We have extensive international experiences with many governments globally, including those like the US or EU with the strictest privacy laws like HIPPA (Health Insurance Portability and Accountability Act), and over 60 years of experience and expertise in such matters. We can be a key player to support the Chinese government here and we are already doing so. At the end of the day, the value of the data lies in the insights you can generate from it. Data on the hard drive is just bytes. There is a common understanding across stakeholders that we need to advance in this area, which includes defining clear boundaries and rules of the game.

A very clear fundamental principle is to protect patient privacy. This is probably the most important consideration so we do advocate for patient data to be de-identified in an irreversible manner. IQVIA actually already has a patented product for this to be done. This is just an example of how we can provide the tools and expertise to support the government in this endeavour. Another important consideration is to have the Chinese government oversee, manage and provide all the healthcare data. The technology already exists to generate datasets from raw data without providing access to or revealing the individual data points (i.e. information about individual patients). For companies like us, we only require access to the aggregated data, not individual patient data.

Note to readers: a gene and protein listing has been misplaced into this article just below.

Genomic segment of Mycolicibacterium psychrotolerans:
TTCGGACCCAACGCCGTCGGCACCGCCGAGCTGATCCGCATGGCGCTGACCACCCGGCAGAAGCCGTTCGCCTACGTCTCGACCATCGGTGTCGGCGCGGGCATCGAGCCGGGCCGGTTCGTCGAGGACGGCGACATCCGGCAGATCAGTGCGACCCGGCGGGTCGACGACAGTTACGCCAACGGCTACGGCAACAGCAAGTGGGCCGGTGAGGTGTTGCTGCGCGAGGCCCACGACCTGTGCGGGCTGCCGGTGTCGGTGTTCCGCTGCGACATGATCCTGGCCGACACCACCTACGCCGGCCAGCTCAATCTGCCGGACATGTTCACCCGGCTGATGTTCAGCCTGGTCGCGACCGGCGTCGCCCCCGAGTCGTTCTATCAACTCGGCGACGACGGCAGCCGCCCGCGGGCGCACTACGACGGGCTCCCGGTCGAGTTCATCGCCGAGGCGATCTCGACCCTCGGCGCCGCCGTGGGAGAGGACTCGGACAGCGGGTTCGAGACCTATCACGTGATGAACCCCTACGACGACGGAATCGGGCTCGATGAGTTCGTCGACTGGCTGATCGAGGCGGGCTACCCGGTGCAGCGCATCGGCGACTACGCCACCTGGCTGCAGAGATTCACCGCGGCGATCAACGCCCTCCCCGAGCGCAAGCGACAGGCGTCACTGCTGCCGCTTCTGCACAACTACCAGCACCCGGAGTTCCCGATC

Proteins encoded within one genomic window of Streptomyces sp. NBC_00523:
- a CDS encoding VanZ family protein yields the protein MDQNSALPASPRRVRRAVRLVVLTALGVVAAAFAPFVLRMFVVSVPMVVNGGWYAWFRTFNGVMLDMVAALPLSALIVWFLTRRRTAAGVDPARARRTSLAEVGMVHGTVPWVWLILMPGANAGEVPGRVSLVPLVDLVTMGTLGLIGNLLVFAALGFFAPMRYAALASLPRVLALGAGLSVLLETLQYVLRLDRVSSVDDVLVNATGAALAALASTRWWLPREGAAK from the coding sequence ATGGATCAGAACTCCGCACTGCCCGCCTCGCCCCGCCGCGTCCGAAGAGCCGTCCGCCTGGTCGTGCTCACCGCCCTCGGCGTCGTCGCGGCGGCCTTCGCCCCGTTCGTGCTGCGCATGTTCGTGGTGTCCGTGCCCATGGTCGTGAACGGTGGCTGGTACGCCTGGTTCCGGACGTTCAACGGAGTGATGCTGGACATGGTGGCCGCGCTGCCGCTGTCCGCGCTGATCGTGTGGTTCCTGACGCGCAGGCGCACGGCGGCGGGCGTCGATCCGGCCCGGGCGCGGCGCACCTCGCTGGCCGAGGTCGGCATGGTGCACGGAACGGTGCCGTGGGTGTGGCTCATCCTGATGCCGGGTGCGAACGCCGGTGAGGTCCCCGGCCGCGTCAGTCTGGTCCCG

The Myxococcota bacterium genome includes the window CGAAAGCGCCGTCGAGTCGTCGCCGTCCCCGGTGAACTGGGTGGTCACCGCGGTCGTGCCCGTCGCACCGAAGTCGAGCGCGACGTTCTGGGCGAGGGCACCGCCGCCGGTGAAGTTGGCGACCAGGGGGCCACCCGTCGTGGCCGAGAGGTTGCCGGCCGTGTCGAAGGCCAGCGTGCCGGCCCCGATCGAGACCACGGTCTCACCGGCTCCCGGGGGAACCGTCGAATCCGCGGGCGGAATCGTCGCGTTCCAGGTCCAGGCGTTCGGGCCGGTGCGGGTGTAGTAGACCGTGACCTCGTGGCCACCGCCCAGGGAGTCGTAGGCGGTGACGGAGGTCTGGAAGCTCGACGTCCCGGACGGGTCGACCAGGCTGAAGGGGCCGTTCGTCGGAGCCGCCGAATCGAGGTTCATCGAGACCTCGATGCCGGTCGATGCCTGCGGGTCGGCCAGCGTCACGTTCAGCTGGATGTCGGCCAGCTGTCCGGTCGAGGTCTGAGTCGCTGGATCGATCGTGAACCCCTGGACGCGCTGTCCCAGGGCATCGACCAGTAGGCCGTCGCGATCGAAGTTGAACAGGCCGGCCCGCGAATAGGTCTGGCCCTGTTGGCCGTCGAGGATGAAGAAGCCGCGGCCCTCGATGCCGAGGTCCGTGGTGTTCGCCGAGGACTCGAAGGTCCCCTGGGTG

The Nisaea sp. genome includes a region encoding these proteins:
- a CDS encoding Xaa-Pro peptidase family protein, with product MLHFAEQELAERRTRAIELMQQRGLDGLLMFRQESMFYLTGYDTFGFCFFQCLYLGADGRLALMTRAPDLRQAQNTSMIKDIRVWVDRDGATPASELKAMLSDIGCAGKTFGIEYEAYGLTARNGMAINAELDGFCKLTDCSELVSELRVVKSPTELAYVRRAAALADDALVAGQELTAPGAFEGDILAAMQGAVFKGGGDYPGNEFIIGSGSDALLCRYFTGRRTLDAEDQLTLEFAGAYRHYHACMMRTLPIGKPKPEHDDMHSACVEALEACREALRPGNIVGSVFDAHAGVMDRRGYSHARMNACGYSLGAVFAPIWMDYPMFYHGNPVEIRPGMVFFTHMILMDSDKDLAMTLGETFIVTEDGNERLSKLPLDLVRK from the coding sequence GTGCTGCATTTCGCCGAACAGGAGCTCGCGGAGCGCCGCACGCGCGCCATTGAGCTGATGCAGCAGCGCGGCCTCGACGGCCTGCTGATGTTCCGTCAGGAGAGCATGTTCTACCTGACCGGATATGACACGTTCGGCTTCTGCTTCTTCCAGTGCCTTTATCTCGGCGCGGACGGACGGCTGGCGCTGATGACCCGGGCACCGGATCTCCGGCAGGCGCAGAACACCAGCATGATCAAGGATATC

There are many competitors in this field, especially in China. How will IQVIA differentiate itself from the competition?

First of all, we are in a very good position. Through Quintiles, we are viewed as the top CRO in China whether you look at quality, scale or talent. We are seen as the best. On the data side, IMS Health is also unique because we are seen to have the best product consistency. While there is local competition in that space, the fact is that once a company reaches a certain size, they inevitably come to us because their previous data provider can no longer meet their needs. They need better and more comprehensive data to support them in making larger and more strategic decisions. Therefore, we are already in a very strong position within the competitive landscape in China.

At the same time, we also have the largest healthcare consulting team in China with around 140 employees as well as around 200 employees for market research. Whether you are talking about regulatory strategy, commercial product development, product launch, pricing strategy, market access, lifecycle strategy, sales force effectiveness, portfolio strategy, operational strategy, technology – we can help you. We know everything. That is very unique.